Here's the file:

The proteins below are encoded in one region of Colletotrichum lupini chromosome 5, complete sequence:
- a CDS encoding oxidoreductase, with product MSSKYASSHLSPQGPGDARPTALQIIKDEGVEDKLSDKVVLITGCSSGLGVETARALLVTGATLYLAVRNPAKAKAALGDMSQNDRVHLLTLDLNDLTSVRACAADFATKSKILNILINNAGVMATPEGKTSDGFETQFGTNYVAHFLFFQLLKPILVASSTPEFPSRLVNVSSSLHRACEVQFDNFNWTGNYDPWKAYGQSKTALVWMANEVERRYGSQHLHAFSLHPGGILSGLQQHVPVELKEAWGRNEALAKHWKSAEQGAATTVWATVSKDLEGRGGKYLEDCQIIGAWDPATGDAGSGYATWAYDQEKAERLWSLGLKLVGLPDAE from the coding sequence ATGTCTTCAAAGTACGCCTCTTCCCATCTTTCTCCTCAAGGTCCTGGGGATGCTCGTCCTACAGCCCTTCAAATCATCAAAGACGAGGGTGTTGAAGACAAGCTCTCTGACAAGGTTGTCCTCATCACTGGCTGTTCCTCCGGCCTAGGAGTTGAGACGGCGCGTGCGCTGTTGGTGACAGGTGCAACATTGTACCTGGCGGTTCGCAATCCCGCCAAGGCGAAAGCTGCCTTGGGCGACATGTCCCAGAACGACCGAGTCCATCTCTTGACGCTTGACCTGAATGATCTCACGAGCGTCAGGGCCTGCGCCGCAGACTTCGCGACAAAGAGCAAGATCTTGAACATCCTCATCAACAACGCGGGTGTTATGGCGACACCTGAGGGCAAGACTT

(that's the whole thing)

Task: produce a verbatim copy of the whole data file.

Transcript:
The proteins below are encoded in one region of Colletotrichum lupini chromosome 5, complete sequence:
- a CDS encoding oxidoreductase, with product MSSKYASSHLSPQGPGDARPTALQIIKDEGVEDKLSDKVVLITGCSSGLGVETARALLVTGATLYLAVRNPAKAKAALGDMSQNDRVHLLTLDLNDLTSVRACAADFATKSKILNILINNAGVMATPEGKTSDGFETQFGTNYVAHFLFFQLLKPILVASSTPEFPSRLVNVSSSLHRACEVQFDNFNWTGNYDPWKAYGQSKTALVWMANEVERRYGSQHLHAFSLHPGGILSGLQQHVPVELKEAWGRNEALAKHWKSAEQGAATTVWATVSKDLEGRGGKYLEDCQIIGAWDPATGDAGSGYATWAYDQEKAERLWSLGLKLVGLPDAE from the coding sequence ATGTCTTCAAAGTACGCCTCTTCCCATCTTTCTCCTCAAGGTCCTGGGGATGCTCGTCCTACAGCCCTTCAAATCATCAAAGACGAGGGTGTTGAAGACAAGCTCTCTGACAAGGTTGTCCTCATCACTGGCTGTTCCTCCGGCCTAGGAGTTGAGACGGCGCGTGCGCTGTTGGTGACAGGTGCAACATTGTACCTGGCGGTTCGCAATCCCGCCAAGGCGAAAGCTGCCTTGGGCGACATGTCCCAGAACGACCGAGTCCATCTCTTGACGCTTGACCTGAATGATCTCACGAGCGTCAGGGCCTGCGCCGCAGACTTCGCGACAAAGAGCAAGATCTTGAACATCCTCATCAACAACGCGGGTGTTATGGCGACACCTGAGGGCAAGACTT